Friday, February 7, 2014

Sealevel rise is acutely felt in England recently with repeated storms, read Should coastal Britain surrender to the tides? | Environment | The Guardian

Should coastal Britain surrender to the tides? | Environment | The Guardian

New kinds of coastal adaptation must be judged when the going gets tough. The largest managed realignment scheme on the open coast in Europe was completed late last year at Medmerry, West Sussex. Like most locals, Alan Chamberlain, manager of Medmerry Park holiday village, was horrified when the Environment Agency proposed punching a hole in the sea defences and "letting the sea go". But it protected homes with four miles of new floodbanks inland and turned agricultural land into lakes and marshes. Locals scoffed that £28m was being spent on creating a bird reserve, but when it was hammered by the January storms, it worked. "It's really been tested. We're just amazed at how well we've come out of it," says Chamberlain. "Normally by now we would've had flooding, but we've had none at all."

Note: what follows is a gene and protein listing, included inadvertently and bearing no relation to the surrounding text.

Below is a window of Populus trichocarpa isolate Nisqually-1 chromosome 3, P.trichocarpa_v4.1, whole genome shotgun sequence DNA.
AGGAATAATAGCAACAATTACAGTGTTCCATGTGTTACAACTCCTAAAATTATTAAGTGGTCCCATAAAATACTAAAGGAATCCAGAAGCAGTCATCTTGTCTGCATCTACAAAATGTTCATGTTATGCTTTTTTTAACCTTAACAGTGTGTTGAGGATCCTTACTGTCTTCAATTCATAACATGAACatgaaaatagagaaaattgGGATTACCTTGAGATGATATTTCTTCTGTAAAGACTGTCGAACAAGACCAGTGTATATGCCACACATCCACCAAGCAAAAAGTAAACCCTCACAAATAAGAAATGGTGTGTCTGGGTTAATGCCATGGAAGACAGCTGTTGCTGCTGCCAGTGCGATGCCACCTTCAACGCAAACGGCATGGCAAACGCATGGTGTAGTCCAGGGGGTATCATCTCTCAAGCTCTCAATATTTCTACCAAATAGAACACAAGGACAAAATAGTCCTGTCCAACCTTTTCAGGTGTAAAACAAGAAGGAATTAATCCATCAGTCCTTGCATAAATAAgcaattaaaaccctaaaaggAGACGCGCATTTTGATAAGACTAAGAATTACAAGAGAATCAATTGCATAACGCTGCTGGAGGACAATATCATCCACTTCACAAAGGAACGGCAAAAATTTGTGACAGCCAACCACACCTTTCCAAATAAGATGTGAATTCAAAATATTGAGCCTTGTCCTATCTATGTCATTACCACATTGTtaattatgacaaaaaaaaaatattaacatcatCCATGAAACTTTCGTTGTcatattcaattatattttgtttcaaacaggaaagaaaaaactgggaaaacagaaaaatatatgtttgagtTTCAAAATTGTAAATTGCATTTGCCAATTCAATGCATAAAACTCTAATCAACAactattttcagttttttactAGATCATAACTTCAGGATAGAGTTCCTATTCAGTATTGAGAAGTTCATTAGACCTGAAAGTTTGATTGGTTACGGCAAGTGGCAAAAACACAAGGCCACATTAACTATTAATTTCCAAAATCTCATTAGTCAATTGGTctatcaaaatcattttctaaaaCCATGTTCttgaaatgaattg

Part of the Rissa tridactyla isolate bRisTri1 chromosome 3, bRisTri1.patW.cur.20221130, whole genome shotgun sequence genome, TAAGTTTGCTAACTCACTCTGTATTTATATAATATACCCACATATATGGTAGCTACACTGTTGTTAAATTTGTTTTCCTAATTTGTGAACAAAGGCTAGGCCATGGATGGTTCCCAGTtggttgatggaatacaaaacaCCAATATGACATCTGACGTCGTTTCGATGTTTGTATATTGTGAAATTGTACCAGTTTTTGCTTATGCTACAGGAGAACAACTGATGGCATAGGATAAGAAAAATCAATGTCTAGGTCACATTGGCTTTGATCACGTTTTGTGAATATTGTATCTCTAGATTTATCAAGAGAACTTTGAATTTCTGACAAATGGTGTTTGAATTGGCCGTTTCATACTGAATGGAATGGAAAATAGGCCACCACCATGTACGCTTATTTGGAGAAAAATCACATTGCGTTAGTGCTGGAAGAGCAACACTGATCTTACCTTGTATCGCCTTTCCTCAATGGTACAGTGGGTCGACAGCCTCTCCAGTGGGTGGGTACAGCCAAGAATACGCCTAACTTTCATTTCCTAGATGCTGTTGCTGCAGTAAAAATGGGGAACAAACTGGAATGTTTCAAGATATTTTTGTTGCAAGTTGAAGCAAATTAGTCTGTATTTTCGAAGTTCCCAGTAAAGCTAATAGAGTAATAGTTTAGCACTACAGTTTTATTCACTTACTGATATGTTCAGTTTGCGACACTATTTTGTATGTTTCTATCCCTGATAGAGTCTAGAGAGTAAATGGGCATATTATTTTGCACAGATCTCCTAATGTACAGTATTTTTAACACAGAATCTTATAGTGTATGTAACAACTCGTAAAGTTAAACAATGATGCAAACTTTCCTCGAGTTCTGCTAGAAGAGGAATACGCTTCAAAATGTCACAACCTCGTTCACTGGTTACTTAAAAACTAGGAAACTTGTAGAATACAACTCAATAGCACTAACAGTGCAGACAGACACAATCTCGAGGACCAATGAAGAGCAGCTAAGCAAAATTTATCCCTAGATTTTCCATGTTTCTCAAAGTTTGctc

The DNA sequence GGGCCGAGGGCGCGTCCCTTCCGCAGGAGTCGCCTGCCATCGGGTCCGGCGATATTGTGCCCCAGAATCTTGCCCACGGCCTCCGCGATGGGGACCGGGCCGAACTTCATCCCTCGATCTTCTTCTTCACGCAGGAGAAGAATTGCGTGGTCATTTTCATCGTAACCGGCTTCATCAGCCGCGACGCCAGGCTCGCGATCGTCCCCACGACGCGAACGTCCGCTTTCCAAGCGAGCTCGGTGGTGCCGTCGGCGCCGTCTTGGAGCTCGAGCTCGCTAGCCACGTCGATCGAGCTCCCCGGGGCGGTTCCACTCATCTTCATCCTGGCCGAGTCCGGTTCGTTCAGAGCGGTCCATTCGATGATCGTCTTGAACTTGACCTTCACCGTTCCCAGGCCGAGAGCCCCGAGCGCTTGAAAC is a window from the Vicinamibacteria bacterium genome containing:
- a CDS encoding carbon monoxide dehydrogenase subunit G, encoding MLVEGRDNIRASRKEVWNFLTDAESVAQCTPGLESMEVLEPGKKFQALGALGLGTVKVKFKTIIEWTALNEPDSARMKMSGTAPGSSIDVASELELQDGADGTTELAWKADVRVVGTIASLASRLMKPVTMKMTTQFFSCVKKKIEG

Sometimes, there is no need to choose between protecting people or countryside: Medmerry's new wetlands have enabled the holiday village to revamp itself as an ecotourism destination. And realignment projects that help wildlife can tap into funding unavailable to conventional coastal defences. Orford Ness coped with the winter storms better than expected because of new ditches, sluices and lagoons created by a €1m wildlife project funded by EU LIFE+. Ironically, this was designed to help rare birds during droughts, but the measures have alleviated the floods.

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